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Published on February 15th, 2013 | by Trey Cox


Admissibility of Demonstrative Exhibits

Demonstrative evidence is cool and persuasive, but how do we take that next step and place it in the jury room for deliberations – the real final argument? It is really not that hard. With a few basic predicates and some supporting substantive evidence, demonstrative aids are generally no problem to admit in evidence.

Demonstrative evidence is generally admissible if it is shown to be relevant, if it will assist a witness in explaining his or her testimony, and if its probative value outweighs its prejudicial effect.[1] As a result, the primary foundational elements for the use of demonstrative proof should be that it (1) relates to a piece of admissible substantive proof, (2) fairly and accurately reflects the substantive proof and (3) aids the trier-of-fact in understanding or evaluating the substantive evidence.[2] In other words, the demonstrative aid must be relevant and the witness must testify that it will help him with his explanation to the jury.

Whether a particular exhibit is to be used as an aid or admitted into evidence may well depend on the difficulty of laying the predicate for admissibility and the trial judge’s attitude regarding admissibility of demonstrative evidence. The trial judge is given broad discretion in determining whether to admit or reject evidence, and the judge’s ruling will be overturned only when there is a clear abuse of discretion.[3] If you want to admit a medical illustration of the heart in a medical malpractice case, the exchange with your expert would go as follows:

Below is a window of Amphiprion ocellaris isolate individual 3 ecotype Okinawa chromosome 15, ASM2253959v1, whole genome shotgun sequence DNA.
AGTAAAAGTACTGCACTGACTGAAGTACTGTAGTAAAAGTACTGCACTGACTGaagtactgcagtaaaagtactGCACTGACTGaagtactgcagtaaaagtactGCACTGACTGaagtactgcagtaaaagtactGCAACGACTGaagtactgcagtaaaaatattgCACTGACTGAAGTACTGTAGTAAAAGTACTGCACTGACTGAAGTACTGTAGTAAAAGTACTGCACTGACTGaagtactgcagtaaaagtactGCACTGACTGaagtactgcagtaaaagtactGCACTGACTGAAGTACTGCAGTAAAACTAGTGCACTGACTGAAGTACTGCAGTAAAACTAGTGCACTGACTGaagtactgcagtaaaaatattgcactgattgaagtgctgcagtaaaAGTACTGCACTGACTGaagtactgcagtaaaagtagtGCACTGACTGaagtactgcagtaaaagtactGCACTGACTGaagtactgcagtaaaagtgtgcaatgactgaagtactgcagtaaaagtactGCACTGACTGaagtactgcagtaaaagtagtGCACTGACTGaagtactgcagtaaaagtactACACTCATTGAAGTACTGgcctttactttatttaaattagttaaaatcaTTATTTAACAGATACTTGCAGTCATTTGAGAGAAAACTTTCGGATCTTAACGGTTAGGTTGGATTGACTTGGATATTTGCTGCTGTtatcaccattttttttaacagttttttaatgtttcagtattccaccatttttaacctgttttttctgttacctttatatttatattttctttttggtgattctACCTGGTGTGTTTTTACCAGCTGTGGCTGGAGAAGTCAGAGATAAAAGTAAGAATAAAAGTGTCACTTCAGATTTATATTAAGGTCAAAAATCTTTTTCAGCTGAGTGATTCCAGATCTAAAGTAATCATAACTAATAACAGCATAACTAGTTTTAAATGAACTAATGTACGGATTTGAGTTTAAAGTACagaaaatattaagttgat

Q1: Dr. Jones, you intend to testify regarding the condition and function of a healthy heart in order to explain the actual complications Mr. Patient suffered from prior to the operation?

A1: Yes.

Q2: And for the benefit of the jury, you intend to use this diagram of the heart, which we have marked as Exhibit 13 for identification?

A2: Yes.

Q3: Does Exhibit 13 fairly and accurately reflect the condition and function of a healthy heart?

A3: Yes.

Q4: Your honor, Defendant moves to admit Exhibit 13.

Now, your show-and-tell can begin. Everyone can see and hear at the same time. I know, I know, you are thinking “objection, leading. You can’t do that on direct with my own witness.” Not true. Rule 104 permits you to suspend the Rules of Evidence when you present issues regarding the admissibility of evidence1. So what you have done is lead the witness in a perfectly acceptable way through the predicate to admit a demonstrative exhibit.

As the proponent of demonstrative evidence, you may also need to respond to a Rule 403 objection. The balancing approach of Rule 403 states that evidence, even though otherwise admissible, “may be excluded if its probative value is substantially outweighed by the risk of: (a) undue prejudice, confusion of issues, or misleading the jury; or (b) undue delay, waste of time, or needless presentation of cumulative evidence.”2 This “catchall” objection is used frequently as a last resort by those attempting to exclude demonstrative evidence. Generally, courts welcome and appreciate demonstrative aids, but be prepared to have a sponsoring witness testify that the demonstrative aids fairly and accurately represent some substantive evidence (see Q3 in the example above), and that the demonstrative evidence will help explain his or her testimony to the jury (see Q2 in the example above).

1 See Federal Rules of Evidence 403; Tex. R. Civ. Evid. 403; Ford Motor Co. v. Miles, 967 S.W.2d 377, 389 (Tex. 1998).

2 See Robert D. Brain and Daniel J. Broderick, “Demonstrative Evidence: Clarifying its Role at Trial,” Trial, Sept. 1994, at 74; β€œThe Derivative Relevance of Demonstrative Exhibits: Charting its Proper Evidentiary Status,” 25 U.C. Davis L.. Rev. 957, 968 (1992).

3 See Goff v. Continental Oil Co., 678 F.2d 593, 596 (5th Cir. 1982).

About the Author

specializes in courtroom fights between businesses. His jury trial experience and courtroom success have earned him the distinction of being Board Certified as a Trial Advocate by the National Board of Trial Advocacy. Trey represents Fortune 500 corporations, entrepreneurs, and leading firms in a wide array of industries. His dedication to his clients and winning track record have repeatedly earned him recognition as one of the top trial lawyers in the country.

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